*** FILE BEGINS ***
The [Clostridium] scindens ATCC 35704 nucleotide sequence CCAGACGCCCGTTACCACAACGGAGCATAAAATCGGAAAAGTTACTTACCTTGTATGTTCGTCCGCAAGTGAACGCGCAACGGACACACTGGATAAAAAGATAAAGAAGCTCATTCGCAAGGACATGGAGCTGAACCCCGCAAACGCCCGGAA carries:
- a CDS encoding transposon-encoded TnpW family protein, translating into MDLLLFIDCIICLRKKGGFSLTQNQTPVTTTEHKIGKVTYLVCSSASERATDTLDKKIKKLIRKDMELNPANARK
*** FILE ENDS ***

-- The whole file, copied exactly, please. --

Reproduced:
The [Clostridium] scindens ATCC 35704 nucleotide sequence CCAGACGCCCGTTACCACAACGGAGCATAAAATCGGAAAAGTTACTTACCTTGTATGTTCGTCCGCAAGTGAACGCGCAACGGACACACTGGATAAAAAGATAAAGAAGCTCATTCGCAAGGACATGGAGCTGAACCCCGCAAACGCCCGGAA carries:
- a CDS encoding transposon-encoded TnpW family protein, translating into MDLLLFIDCIICLRKKGGFSLTQNQTPVTTTEHKIGKVTYLVCSSASERATDTLDKKIKKLIRKDMELNPANARK